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Happiness is hard to come by in minimum-wage America. Yet hope and dignity still prevail in the tiny trailer park Katy (Emma Stratton) calls home. Thanks to her son Sam (Matthew Miner) and her mom Amanda (Stacia Fernandez), Katy has a fulfilling home life. She’s not so lucky when it comes to men, and rather than settle for another deadbeat, she’s decided to put the whole dating thing on hold. Likewise Guy (Derek Carley), a loner carrying the baggage of some unspoken trauma, comes to the park seeking solitude. Good luck with that. Curious Sam wastes no time getting up the new stranger’s business, and sexy Flossie (Jacqueline Petroccia) begins comparing this Guy to the guys who cross her path (versatile Maclain Nelson in a double role). Like a Greek chorus, neighbors Freddi (Maya Landau) and Ali (Alex Lanning) are always on hand to provide commentary. It’s not hard to predict how this story will end, but thanks to a George D. Nelson’s nuanced book and Jordan Kamalu’s lively country-pop score, the audience has an enjoyable time watching the two shell-shocked leads overcome a host of obstacles and give love another chance.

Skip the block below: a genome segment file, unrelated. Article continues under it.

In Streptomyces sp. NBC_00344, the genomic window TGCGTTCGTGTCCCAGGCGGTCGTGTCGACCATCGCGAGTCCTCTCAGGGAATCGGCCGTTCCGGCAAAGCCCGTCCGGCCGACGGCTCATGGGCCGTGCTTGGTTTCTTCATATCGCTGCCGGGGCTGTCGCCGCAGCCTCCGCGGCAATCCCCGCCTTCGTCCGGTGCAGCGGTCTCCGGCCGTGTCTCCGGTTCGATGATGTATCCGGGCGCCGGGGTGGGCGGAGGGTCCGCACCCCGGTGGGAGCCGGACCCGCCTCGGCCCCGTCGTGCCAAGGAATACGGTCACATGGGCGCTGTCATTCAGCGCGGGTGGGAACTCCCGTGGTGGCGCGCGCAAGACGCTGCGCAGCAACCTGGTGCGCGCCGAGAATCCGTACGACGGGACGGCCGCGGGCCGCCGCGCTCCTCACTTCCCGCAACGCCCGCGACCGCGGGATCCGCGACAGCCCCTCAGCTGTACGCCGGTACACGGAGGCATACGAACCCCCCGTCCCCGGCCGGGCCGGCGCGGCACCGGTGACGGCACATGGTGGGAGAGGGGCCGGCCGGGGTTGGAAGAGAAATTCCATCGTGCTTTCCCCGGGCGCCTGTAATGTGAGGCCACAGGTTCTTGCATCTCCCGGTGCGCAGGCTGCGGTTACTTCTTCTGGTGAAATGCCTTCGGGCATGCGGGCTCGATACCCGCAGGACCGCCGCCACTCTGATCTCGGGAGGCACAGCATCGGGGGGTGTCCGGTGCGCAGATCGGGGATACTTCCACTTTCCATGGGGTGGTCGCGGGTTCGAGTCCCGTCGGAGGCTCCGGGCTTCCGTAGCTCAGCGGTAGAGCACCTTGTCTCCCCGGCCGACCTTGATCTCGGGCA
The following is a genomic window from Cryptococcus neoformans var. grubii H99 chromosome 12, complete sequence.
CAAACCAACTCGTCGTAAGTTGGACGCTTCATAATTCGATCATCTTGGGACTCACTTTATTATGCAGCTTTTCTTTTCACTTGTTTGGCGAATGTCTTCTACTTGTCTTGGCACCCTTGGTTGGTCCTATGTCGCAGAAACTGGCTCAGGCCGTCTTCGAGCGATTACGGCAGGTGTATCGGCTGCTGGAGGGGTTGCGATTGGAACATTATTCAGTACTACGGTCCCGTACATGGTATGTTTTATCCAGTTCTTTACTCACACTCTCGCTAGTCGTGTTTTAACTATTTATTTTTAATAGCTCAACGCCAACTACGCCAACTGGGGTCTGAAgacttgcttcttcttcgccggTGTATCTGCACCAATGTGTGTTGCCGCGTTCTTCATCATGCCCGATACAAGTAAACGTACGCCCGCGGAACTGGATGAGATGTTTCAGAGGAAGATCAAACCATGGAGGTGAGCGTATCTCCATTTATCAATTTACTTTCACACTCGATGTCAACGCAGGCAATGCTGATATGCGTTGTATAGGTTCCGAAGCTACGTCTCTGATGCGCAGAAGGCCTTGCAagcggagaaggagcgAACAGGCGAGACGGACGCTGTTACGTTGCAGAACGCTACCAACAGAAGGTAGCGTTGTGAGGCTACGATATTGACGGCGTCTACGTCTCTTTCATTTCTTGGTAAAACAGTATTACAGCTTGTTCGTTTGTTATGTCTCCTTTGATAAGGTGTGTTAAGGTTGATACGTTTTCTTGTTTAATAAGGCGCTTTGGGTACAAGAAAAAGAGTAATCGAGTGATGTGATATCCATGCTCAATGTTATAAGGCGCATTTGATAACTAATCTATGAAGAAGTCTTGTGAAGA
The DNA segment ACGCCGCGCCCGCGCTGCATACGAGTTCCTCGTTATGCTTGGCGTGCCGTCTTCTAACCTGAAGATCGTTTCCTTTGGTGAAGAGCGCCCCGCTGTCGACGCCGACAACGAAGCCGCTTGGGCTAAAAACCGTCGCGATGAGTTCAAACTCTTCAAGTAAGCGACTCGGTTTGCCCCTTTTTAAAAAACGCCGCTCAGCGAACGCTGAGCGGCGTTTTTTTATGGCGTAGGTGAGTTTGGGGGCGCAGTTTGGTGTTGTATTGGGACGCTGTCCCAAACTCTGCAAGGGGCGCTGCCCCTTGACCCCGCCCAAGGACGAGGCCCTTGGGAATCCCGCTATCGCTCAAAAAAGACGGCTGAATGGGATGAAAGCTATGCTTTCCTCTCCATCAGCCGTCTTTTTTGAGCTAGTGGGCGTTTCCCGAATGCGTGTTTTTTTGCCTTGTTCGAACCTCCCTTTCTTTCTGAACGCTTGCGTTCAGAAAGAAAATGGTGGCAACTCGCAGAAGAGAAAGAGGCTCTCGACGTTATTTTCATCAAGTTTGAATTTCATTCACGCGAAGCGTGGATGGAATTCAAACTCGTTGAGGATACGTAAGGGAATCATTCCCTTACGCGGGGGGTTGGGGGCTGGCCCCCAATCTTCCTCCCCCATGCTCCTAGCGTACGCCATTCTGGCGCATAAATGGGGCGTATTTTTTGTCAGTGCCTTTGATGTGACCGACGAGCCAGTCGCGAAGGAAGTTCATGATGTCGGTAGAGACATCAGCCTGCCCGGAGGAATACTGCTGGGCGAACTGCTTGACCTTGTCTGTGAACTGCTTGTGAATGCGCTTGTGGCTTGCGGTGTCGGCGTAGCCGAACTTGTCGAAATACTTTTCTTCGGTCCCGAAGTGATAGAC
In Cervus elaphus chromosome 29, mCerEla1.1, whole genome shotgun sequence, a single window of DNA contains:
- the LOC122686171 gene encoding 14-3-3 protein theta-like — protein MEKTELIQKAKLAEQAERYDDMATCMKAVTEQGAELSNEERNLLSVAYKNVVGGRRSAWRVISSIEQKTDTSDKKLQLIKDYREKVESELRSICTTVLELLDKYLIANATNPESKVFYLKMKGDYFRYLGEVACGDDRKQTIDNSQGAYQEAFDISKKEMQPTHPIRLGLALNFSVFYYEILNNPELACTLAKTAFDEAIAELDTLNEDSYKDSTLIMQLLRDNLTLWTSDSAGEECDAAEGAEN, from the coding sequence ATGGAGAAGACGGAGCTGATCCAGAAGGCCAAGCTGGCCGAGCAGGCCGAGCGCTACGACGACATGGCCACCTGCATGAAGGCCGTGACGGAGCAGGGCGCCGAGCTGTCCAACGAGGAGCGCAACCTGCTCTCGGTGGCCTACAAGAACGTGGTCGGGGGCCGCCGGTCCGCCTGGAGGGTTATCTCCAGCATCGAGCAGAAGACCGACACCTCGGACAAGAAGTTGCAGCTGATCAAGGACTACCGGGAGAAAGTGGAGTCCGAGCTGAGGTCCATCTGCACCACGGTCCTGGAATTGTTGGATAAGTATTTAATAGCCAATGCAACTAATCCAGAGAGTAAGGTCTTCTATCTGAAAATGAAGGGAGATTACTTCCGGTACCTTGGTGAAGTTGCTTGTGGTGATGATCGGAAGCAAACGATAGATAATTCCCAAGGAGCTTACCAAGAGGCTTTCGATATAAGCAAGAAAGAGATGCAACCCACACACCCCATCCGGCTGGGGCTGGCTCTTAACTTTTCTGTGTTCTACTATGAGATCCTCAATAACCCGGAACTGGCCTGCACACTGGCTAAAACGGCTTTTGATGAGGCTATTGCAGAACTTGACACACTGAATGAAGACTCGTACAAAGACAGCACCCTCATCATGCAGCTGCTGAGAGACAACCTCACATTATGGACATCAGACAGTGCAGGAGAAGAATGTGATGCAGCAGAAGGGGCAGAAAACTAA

Unlike the many shows that merely ridicule the “trash”, who live in rural poverty, SINGLE WIDE offers a refreshingly compassionate (though by no means humorless) portrait of working class Americans. Director/choreographer Jeff Whiting strikes just the right tone, leading his actors to balance realism with the bigness required for the show’s impassioned numbers. Scenic designer Jason Ardizzone-West and lighting designer John Demous juxtapose the grit of rusty mobile homes with the lyricism of starlit open skies. Sarah Cubbage’s costumes embody the characters’ agendas and enhance the show’s color palate, while music director Alan Schmuckler delivers the score with punch and soul. The one area where there’s plenty of room for improvement is in the lyrics department. The songs are deftly interwoven with the plot, but they are so awash with false rhymes that the lyrics seem out of keeping with the show’s overall level of professionalism. A bit of fine tuning would allow the numbers to  land even more effectively, and help push this remarkable show towards the mainstream success it deserves.